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Bruce Ackerman shows how the institutional dynamics of the last half-century have transformed the American presidency into a potential platform for political extremism and lawlessness. Watergate, Iran-Contra, and the War on Terror are only symptoms of deeper pathologies. Ackerman points to a series of developments that have previously been treated independently of one another—from the rise of presidential primaries, to the role of pollsters and media gurus, to the centralization of power in White House czars, to the politicization of the military, to the manipulation of constitutional doctrine to justify presidential power-grabs. He shows how these different transformations can interact to generate profound constitutional crises in the twenty-first century—and then proposes a series of reforms that will minimize, if not eliminate, the risks going forward.
The book aims to begin a new constitutional debate. Americans should not suppose that Barack Obama’s centrism and constitutionalism will typify the presidencies of the twenty-first century. We should seize the present opportunity to confront deeper institutional pathologies before it is too late.
Ackerman makes a powerful case that the Executive's reach has expanded by leaps and bounds over the last half century, due to factors internal and external to the presidency itself...The questions he raises regarding the threat of the American Executive to the republic are daunting. This fascinating book does an admirable job of laying them out.
— Bezalel Stern
In his extraordinary new book, The Decline and Fall of the American Republic, Bruce Ackerman begins, quite literally, by condemning the "triumphalism" that surrounds most discussion of the Constitution...I certainly agree that he has identified a genuine problem with our polity, and I admire him, not for the first time, in having the willingness to speak in tones that many of his more moderate and "reasonable" colleagues in the legal academy will undoubtedly dismiss as overwrought.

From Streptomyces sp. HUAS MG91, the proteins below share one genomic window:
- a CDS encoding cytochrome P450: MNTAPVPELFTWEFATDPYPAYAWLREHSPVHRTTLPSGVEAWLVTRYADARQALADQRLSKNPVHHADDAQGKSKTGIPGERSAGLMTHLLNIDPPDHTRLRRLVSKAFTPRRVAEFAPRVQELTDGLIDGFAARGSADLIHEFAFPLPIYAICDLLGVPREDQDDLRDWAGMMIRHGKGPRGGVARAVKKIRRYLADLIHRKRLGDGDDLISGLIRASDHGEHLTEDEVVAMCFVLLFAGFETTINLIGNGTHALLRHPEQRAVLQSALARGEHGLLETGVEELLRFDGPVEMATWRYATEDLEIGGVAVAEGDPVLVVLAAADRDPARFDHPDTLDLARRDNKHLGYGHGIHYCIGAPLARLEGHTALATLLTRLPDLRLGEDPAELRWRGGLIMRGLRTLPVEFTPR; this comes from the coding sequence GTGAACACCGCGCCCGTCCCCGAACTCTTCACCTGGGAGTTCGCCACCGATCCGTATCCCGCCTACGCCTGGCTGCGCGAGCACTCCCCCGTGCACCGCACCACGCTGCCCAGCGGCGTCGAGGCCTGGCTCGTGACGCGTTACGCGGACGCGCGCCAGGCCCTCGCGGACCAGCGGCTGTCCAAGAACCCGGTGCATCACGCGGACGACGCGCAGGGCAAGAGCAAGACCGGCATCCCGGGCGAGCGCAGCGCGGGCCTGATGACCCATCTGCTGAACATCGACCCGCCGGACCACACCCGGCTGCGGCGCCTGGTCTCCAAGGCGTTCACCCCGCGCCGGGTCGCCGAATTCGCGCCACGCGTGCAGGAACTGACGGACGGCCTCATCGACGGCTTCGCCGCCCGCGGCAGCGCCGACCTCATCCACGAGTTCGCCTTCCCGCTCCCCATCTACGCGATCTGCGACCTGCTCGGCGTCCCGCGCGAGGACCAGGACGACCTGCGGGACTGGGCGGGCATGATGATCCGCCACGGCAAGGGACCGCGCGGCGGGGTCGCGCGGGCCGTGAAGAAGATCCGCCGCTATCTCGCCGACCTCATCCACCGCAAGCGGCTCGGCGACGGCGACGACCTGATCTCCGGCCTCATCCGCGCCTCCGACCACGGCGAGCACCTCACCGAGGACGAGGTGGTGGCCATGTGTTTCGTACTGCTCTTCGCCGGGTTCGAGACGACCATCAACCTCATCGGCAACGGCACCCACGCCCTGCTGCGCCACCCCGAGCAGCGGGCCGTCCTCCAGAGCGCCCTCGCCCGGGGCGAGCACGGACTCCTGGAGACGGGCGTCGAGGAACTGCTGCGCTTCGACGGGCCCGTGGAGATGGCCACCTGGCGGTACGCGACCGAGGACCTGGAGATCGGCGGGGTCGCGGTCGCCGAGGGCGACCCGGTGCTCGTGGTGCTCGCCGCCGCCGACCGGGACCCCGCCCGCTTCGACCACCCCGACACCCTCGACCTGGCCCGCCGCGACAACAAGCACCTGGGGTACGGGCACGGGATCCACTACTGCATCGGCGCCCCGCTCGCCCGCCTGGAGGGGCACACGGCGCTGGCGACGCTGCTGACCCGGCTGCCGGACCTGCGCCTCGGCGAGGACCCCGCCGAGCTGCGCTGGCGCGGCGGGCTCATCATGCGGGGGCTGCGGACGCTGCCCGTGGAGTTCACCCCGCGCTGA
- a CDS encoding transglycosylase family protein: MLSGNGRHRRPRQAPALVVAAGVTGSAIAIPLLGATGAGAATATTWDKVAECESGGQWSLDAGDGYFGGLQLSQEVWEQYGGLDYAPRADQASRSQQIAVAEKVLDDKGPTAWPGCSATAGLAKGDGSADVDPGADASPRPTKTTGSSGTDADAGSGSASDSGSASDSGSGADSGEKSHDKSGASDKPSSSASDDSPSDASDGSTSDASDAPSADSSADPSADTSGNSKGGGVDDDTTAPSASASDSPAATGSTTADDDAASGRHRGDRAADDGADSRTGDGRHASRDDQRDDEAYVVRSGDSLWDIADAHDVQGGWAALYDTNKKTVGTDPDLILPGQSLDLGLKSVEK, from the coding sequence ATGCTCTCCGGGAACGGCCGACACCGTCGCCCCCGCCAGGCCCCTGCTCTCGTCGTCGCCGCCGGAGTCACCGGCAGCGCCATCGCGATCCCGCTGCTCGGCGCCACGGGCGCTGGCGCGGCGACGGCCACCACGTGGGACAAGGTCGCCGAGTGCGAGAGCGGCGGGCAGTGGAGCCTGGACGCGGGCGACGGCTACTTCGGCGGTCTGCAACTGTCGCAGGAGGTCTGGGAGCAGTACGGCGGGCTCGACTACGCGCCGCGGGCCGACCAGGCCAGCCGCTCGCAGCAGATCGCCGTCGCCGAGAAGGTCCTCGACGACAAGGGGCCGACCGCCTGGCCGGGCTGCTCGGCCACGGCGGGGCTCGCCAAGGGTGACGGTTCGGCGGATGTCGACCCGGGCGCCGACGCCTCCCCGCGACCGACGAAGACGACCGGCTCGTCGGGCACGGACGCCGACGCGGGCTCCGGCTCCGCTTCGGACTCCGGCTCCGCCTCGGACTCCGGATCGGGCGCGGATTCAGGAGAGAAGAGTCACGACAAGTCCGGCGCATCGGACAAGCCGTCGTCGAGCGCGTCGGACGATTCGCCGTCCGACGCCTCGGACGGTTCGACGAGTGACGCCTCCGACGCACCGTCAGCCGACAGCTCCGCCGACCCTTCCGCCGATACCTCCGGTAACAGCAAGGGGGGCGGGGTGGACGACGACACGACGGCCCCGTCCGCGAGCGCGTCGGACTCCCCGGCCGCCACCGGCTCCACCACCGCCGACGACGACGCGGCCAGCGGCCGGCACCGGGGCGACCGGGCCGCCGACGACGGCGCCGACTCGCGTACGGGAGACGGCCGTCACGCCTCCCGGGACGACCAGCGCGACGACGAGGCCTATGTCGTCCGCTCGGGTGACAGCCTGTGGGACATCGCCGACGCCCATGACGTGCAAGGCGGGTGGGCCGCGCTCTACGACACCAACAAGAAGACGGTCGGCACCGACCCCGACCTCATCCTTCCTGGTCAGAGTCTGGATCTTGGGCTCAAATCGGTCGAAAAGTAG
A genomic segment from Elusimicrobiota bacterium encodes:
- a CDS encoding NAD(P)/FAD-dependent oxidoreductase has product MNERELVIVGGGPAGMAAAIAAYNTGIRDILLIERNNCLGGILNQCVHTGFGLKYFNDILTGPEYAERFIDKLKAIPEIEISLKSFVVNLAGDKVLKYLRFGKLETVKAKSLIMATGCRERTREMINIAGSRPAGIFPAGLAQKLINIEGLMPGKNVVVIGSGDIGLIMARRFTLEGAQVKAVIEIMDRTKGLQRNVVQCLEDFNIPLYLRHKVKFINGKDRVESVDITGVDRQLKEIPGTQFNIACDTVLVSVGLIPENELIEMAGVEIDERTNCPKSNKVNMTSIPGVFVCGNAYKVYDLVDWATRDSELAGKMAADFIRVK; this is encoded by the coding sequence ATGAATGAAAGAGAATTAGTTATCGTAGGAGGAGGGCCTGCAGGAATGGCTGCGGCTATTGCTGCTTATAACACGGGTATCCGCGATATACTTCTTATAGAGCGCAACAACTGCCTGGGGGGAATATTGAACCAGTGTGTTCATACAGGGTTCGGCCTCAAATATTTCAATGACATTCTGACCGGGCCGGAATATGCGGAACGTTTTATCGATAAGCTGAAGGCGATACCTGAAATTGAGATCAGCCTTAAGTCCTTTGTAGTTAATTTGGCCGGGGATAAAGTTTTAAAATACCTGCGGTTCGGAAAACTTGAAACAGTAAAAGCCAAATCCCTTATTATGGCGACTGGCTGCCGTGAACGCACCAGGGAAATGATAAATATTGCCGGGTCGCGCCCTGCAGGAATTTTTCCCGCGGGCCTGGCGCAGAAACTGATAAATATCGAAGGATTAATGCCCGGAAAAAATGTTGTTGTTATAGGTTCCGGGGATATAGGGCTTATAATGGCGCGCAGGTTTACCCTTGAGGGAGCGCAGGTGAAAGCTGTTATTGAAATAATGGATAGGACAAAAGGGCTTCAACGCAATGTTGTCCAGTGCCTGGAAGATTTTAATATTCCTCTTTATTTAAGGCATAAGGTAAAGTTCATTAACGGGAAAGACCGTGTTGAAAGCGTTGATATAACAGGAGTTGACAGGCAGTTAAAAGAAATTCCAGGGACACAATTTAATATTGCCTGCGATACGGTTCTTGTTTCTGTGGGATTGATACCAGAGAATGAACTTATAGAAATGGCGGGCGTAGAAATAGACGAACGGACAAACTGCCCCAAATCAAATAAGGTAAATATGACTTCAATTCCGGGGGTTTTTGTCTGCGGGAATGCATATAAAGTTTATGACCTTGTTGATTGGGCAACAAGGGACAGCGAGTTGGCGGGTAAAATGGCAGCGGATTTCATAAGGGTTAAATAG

— Sandy Levinson
The nature of the power embodied in the U.S. presidency has evolved over the years, and if Bruce Ackerman's The Decline and Fall of the American Republic is right, the results of that evolution are unfortunate. The contemporary view that tends to see the president as the center of our country's government and the locus of its political power is something new and quite different from what was intended by the founders. Ackerman, a professor of law and political science at Yale who has written more than a dozen books on American politics, makes clear that his fear is not that the nation is in imminent danger of ceasing to exist as a country. What seems more likely is that its distinctively republican form of government could be lost, crushed under the weight of an unbalanced political structure. In particular, Ackerman worries that the office of the presidency will continue to grow in political influence in the coming years, opening possibilities for abuse of power if not outright despotism.
— Troy Jollimore
The persuasiveness of [Ackerman's] individual points varies, but the overall view is rather compelling.
— Matthew Yglesias